Were they built properly (cone cut out, no mechanical interference in the voice coil/magnet, weight attached to metal strap across the basket, metal strap attached securely to dust cap)? How much weight was put on it? How thick is the strap? How big is the woofer?
     
  5. Mike_Ped

    Mike_Ped Second Unit

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    Welp, we have that Ohm meter, but have yet to test it. I'll let you guys know. Thanx for the suggestions.

    Mike
     
  6. Mike_Ped

    Mike_Ped Second Unit

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    To answer yer questions Bill...
    I actually used the design you illustrated in a thread I posted a while back. We cut the cone off, leaving the dust cap. Then from there we built up thin layers of epoxy, then washers and the bolt. There was a metal strip extending across the top and it was attached VERy securly (I have a blister to prove it! [​IMG] ) There was about 2 pounds of metal BB's in a sock wrapped in duct tape and zip tied to the metal strip securly.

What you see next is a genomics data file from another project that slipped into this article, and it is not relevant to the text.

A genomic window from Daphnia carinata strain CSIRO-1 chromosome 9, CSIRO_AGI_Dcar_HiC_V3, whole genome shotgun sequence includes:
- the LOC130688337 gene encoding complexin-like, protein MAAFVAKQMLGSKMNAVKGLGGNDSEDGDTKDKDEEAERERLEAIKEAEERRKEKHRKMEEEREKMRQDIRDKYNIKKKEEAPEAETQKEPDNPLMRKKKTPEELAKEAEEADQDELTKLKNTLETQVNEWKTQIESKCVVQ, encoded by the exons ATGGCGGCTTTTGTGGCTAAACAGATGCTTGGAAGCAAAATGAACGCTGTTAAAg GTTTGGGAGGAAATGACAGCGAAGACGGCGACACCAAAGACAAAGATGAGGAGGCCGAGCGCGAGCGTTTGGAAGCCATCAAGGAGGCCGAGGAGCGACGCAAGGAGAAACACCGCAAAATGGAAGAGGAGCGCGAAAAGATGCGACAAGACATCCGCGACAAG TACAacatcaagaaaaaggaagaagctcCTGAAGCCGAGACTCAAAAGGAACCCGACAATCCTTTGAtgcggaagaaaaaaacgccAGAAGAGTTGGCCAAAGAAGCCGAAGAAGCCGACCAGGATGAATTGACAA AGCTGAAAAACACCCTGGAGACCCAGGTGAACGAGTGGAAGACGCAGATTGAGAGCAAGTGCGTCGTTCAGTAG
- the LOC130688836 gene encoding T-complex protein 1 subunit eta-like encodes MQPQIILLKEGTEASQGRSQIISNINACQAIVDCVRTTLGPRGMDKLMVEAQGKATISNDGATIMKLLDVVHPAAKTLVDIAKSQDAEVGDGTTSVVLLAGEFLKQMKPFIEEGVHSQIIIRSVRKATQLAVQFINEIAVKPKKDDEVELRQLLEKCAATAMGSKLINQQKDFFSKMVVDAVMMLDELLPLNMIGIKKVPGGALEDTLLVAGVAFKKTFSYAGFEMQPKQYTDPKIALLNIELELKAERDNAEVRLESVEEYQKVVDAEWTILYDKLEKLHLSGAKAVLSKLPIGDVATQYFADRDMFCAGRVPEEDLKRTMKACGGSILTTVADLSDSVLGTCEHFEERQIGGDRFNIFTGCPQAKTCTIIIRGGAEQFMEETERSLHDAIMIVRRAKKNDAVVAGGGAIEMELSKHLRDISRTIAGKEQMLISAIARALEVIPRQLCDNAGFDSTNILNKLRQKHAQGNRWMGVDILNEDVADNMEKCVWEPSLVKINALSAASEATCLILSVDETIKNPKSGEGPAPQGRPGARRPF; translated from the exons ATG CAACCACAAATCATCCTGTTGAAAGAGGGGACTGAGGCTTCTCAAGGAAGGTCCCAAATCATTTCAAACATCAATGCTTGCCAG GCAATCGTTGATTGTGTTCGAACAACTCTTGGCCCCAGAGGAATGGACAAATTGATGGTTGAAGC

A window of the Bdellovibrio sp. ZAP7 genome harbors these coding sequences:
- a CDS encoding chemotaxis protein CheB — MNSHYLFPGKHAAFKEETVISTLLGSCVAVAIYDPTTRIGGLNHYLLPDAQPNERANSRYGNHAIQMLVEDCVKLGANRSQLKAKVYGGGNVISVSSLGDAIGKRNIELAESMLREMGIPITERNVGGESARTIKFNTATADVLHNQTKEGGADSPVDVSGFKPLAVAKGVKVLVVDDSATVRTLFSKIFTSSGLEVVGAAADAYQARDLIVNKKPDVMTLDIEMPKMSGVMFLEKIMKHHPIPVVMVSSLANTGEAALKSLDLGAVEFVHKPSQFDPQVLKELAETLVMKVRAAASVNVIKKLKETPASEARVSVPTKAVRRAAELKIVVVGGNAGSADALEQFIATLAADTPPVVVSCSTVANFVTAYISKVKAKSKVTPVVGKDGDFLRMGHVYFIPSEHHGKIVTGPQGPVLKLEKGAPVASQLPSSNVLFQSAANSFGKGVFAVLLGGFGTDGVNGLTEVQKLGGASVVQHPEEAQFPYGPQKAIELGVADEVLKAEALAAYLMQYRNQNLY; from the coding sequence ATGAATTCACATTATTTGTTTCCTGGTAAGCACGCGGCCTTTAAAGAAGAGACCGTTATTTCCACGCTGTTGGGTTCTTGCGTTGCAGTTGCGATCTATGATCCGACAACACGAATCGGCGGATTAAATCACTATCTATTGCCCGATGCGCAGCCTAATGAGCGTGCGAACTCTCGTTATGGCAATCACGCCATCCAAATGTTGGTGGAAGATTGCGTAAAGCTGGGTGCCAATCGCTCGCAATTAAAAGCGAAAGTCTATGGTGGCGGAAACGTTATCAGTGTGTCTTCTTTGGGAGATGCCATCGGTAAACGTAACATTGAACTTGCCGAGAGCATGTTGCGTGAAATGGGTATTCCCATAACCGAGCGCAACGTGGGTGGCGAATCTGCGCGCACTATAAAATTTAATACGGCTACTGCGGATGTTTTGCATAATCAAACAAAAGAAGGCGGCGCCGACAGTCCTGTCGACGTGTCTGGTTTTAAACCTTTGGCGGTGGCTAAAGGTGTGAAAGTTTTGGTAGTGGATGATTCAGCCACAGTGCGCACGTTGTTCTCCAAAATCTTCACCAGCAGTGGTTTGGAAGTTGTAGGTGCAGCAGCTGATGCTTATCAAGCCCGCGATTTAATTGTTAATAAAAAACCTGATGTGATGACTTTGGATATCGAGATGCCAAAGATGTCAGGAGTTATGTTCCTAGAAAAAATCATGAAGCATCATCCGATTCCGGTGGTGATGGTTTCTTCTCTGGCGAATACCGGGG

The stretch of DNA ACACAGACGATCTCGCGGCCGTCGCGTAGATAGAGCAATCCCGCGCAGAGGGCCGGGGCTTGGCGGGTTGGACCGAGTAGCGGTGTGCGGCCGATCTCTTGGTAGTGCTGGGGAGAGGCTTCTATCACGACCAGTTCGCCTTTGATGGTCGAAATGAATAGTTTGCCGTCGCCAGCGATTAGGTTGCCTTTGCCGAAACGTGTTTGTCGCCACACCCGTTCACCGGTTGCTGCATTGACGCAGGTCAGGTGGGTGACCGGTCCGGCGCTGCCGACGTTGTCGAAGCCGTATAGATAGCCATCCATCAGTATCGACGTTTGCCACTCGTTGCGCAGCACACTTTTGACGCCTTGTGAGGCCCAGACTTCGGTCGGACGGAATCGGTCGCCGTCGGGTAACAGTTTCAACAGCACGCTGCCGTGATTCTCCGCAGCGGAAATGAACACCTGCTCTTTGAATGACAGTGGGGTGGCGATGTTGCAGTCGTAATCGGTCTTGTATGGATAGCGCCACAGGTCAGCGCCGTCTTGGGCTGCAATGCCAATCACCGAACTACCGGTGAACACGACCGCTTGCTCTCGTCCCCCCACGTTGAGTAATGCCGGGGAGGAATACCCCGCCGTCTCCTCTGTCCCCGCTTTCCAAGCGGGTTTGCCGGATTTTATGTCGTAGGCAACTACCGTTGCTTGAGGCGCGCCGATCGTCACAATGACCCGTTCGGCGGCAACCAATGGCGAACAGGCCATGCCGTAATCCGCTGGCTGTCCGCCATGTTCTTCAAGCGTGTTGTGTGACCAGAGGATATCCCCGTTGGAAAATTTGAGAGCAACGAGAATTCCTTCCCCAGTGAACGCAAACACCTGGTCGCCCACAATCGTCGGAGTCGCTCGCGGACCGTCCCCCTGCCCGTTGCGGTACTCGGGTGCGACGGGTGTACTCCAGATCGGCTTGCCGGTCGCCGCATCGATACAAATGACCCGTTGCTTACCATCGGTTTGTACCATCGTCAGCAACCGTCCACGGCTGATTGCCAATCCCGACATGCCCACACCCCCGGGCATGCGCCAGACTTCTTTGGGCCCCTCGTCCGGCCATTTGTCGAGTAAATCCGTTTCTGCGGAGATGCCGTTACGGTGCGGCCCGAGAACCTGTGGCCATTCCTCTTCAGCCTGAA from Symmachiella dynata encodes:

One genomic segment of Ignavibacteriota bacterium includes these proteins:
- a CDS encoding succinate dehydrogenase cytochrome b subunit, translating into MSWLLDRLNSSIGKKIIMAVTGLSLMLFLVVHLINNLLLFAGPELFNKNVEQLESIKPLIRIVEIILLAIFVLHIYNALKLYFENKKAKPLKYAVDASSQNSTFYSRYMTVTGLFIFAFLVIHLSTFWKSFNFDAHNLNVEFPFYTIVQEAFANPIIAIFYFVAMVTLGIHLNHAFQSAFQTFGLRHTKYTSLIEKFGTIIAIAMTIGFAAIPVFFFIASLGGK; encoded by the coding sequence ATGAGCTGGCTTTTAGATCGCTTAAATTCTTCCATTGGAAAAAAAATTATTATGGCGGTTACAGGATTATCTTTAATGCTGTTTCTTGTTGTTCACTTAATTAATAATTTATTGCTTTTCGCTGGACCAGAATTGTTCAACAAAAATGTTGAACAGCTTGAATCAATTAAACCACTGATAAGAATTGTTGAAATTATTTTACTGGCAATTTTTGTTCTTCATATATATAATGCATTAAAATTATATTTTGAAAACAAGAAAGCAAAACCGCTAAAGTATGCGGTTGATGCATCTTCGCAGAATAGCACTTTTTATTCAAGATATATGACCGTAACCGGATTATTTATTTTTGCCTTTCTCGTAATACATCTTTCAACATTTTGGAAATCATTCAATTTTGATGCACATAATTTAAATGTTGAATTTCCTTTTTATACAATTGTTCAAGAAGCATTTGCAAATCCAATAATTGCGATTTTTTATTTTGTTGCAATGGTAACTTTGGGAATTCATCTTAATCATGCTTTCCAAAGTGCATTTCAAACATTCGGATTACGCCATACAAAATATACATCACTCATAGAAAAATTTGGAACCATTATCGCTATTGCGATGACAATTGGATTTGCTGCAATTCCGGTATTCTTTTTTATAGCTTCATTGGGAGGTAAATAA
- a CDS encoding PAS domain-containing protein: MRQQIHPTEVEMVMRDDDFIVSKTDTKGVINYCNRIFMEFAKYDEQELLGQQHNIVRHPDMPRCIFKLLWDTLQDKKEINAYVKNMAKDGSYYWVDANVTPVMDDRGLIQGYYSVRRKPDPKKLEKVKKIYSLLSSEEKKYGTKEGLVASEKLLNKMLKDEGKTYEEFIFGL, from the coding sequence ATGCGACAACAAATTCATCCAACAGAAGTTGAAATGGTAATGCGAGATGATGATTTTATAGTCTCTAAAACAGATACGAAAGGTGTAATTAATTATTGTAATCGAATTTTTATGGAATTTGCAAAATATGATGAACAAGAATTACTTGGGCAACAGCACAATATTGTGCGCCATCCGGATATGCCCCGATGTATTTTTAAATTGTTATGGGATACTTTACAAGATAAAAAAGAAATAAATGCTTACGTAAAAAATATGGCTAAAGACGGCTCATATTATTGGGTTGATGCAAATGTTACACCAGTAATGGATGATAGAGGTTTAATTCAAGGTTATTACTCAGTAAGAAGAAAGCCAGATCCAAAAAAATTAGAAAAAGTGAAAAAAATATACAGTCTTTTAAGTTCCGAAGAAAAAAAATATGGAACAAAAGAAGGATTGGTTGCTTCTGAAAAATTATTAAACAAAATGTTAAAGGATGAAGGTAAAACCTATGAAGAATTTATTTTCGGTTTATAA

The receiver is rated at 60 watts (but we're still unsure at what ohm that is rated - its and old receiver).
    We probably blew the speakers, they were small car speakers that I had laying around and my friend had been talking about making tactile transducers for a long time - so...I donated them for the project to fianlly get underway. It was a fun learning experience and I think we'll end up building more. While I probably can buy some real tactile's for about the same cost it is to build them, it was fun finally being able to BUILD part of the HT. I can actually say...."Hey, I BUILT those" ...instead of "Hey, I BOUGHT those..."